However you could try to scale your heat sinks to suit the size of your greenhouse – but remember that the more packed your greenhouse is, the less energy you’ll need to heat it. To help with natural passive heating, you could also try to insulate your greenhouse with bubblewrap. This can be done throughout the greenhouse, or if preferred, restrict your bubblewraping to just on the north facing side. Also by making sure that the greenhouse is as air tight as possible during the night (with plenty of ventilation during the day), you’ll help to retain warmth.

It may be that passive heating is only really suited to the summer growing season in Britain. However, it’s a method that has been in use for many years, and proved successful in many a large stately Victorian hothouse. Why not give it a go and see whether natural heating methods work for you?

You might also like...
Share Your Story, Join the Discussion or Seek Advice..
Why not be the first to leave a comment for discussion, ask for advice or share your story...

If you'd like to ask a question one of our experts (workload permitting) or a helpful reader hopefully can help you... We also love comments and interesting stories

(never shown)
(never shown)
(never shown)
(never shown)
Enter word:
Latest Comments
  • Andy
    Re: Designing a Greenhouse for Disabled Access
    Hi I am working with a community company that has obtained a 18' x 56' polytunnel. It is looking to ensure it…
    27 January 2019
  • BabyGirl
    Re: Designing a Greenhouse for Disabled Access
    When I was eleven I started experiencing severe pain in my lower back. Doc said it had something to do with my…
    23 November 2018
  • GreenhouseGrowing
    Re: Growing Climbers in Your Greenhouse
    scramble - Your Question:I am seeking the same information as Squirrel: flowering climber for greenhouse that gets v hot…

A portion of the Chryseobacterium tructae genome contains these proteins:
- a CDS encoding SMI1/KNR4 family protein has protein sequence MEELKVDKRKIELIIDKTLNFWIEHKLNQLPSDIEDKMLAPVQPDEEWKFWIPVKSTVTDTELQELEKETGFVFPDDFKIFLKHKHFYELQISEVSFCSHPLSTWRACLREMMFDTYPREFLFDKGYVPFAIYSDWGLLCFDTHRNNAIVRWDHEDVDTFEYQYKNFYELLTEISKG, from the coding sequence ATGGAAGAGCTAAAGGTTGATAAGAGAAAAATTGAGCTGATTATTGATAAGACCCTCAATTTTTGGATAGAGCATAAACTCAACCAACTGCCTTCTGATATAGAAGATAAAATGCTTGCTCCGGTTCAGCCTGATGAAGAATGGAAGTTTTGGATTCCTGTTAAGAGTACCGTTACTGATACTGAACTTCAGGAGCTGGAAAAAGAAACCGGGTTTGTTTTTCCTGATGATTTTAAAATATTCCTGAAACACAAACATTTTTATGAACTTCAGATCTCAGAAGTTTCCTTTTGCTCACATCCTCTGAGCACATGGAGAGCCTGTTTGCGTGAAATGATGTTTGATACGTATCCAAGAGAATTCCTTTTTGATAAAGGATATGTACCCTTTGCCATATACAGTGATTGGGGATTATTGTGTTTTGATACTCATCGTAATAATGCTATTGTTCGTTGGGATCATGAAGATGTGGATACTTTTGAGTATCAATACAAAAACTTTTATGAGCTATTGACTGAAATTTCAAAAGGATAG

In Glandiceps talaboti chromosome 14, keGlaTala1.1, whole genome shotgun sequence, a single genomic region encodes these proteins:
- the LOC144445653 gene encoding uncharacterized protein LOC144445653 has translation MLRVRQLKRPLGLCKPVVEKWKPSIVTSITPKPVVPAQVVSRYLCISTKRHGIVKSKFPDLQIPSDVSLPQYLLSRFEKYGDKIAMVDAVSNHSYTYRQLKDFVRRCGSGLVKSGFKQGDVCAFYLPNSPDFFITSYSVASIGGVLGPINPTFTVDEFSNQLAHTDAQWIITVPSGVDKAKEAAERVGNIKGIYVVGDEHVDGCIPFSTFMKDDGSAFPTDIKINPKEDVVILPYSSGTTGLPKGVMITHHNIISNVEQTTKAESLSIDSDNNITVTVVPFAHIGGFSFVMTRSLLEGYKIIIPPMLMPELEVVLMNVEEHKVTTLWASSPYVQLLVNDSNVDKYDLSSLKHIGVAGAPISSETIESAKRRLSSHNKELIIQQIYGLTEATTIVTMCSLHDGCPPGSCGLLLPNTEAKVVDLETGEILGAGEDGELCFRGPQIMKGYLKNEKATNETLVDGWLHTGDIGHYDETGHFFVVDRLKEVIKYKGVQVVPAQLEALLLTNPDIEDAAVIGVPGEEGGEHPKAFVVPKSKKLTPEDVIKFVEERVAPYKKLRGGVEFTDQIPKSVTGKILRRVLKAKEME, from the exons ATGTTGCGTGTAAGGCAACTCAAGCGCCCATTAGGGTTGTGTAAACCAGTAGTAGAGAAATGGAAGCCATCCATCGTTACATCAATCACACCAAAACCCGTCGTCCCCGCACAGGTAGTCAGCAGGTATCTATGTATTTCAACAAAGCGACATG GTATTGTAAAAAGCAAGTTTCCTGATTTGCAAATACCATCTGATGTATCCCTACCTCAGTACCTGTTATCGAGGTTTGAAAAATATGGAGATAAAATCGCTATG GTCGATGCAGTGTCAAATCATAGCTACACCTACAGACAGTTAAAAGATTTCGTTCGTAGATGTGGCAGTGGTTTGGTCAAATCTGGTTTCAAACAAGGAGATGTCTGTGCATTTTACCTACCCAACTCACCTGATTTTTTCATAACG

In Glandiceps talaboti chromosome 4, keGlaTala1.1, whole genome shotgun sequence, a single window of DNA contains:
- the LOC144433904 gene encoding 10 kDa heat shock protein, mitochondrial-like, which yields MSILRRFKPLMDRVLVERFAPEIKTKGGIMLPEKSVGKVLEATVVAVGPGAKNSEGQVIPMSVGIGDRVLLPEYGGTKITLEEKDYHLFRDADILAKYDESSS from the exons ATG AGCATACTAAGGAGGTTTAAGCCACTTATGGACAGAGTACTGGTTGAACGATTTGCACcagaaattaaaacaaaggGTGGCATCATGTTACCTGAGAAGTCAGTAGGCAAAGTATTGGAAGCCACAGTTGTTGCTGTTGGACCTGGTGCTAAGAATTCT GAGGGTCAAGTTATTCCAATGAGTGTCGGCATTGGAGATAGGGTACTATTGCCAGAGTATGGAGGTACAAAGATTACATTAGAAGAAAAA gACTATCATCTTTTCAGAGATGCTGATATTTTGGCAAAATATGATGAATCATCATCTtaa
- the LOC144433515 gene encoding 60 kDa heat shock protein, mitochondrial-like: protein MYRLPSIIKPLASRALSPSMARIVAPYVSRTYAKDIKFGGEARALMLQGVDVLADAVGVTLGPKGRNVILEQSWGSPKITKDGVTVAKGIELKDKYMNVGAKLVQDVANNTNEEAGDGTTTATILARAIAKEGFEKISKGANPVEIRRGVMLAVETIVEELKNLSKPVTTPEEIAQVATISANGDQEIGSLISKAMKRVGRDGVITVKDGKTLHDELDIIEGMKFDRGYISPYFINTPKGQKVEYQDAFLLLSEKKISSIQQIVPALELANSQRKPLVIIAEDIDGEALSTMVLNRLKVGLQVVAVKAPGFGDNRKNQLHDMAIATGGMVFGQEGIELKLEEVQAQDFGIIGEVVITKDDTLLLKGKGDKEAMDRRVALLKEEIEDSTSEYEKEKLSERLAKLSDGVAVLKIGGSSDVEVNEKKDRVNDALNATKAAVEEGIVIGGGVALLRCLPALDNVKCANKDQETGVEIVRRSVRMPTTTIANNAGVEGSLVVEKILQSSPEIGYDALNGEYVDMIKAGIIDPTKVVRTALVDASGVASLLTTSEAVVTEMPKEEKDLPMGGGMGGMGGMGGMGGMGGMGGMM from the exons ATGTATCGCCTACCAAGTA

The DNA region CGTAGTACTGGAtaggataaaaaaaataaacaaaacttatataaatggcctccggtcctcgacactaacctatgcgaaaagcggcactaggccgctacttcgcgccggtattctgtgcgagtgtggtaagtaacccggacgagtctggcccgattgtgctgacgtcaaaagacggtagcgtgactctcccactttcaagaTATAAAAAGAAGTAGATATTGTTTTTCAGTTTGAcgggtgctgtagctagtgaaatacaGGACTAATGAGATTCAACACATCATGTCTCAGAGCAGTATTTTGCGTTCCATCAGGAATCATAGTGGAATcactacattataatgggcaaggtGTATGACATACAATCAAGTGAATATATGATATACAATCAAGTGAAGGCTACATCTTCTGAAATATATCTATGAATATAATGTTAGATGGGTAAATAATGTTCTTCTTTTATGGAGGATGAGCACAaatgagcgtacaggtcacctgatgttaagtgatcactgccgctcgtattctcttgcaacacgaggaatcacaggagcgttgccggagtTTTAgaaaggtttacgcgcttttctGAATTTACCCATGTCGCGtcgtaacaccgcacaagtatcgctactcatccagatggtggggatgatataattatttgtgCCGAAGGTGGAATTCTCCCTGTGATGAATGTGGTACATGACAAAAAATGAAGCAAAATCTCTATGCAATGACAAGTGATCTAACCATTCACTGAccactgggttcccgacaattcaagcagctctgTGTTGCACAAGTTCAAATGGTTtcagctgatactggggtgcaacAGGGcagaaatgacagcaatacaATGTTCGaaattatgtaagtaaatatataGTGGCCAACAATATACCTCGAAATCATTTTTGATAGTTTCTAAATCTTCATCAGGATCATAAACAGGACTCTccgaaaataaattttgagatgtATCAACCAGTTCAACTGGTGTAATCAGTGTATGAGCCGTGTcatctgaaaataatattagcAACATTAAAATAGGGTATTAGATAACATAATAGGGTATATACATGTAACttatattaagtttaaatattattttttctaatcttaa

4 April 2018
  • scramble
    Re: Growing Climbers in Your Greenhouse
    I am seeking the same information as Squirrel: flowering climber for greenhouse that gets v hot in summer and cold in…
    2 April 2018
  • Squirrel
    Re: Growing Climbers in Your Greenhouse
    Dear ???? I have a sunny greenhouse on the 4 floor and wish to grow flowering creepers and plants.It gets very hot in…
    20 March 2018
  • zizi
    Re: Growing Flowers in Your Greenhouse
    l cant imagine world without flowers and plants.My major is agriculture engineering .I need some informstion about develop…
    11 March 2018
  • GreenhouseGrowing
    Re: Greenhouse Vegetables
    Jim - Your Question:I have tried to grow potatoes in my greenhouse for Christmas which appeared to be doing very well. However al I cropped…
    6 March 2018
  • Jim
    Re: Greenhouse Vegetables
    I have tried to grow potatoes in my greenhouse for Christmas which appeared to be doing very well . However al I cropped was lots of very…
    4 March 2018
  • GreenhouseGrowing
    Re: Starting With Orchids
    Pop - Your Question:It is now October is it too late to grow chrisanthimum's in my greenhouse. If not where can I get some cuttings
    10 October 2017
  • Pop
    Re: Starting With Orchids
    It is now October is it too late to grow chrisanthimum's in my greenhouse. If not where can I get some cuttings
    7 October 2017